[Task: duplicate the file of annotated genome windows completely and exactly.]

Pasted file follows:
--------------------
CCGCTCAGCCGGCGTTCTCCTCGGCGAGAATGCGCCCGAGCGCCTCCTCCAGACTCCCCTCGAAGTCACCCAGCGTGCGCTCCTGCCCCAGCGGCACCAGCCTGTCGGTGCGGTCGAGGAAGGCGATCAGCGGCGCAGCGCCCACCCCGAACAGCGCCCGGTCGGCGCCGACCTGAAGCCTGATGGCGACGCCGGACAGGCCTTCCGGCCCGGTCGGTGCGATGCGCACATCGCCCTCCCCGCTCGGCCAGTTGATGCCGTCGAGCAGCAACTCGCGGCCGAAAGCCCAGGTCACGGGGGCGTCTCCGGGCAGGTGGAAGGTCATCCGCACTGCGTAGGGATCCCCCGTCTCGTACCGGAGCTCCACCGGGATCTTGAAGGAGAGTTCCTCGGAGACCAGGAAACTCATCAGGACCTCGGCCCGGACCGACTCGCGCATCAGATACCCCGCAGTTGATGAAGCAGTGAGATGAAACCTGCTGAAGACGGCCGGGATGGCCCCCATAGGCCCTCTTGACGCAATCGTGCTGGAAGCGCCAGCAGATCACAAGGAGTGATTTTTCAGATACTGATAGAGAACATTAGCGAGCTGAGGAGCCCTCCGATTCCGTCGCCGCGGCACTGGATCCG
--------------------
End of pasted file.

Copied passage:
CCGCTCAGCCGGCGTTCTCCTCGGCGAGAATGCGCCCGAGCGCCTCCTCCAGACTCCCCTCGAAGTCACCCAGCGTGCGCTCCTGCCCCAGCGGCACCAGCCTGTCGGTGCGGTCGAGGAAGGCGATCAGCGGCGCAGCGCCCACCCCGAACAGCGCCCGGTCGGCGCCGACCTGAAGCCTGATGGCGACGCCGGACAGGCCTTCCGGCCCGGTCGGTGCGATGCGCACATCGCCCTCCCCGCTCGGCCAGTTGATGCCGTCGAGCAGCAACTCGCGGCCGAAAGCCCAGGTCACGGGGGCGTCTCCGGGCAGGTGGAAGGTCATCCGCACTGCGTAGGGATCCCCCGTCTCGTACCGGAGCTCCACCGGGATCTTGAAGGAGAGTTCCTCGGAGACCAGGAAACTCATCAGGACCTCGGCCCGGACCGACTCGCGCATCAGATACCCCGCAGTTGATGAAGCAGTGAGATGAAACCTGCTGAAGACGGCCGGGATGGCCCCCATAGGCCCTCTTGACGCAATCGTGCTGGAAGCGCCAGCAGATCACAAGGAGTGATTTTTCAGATACTGATAGAGAACATTAGCGAGCTGAGGAGCCCTCCGATTCCGTCGCCGCGGCACTGGATCCG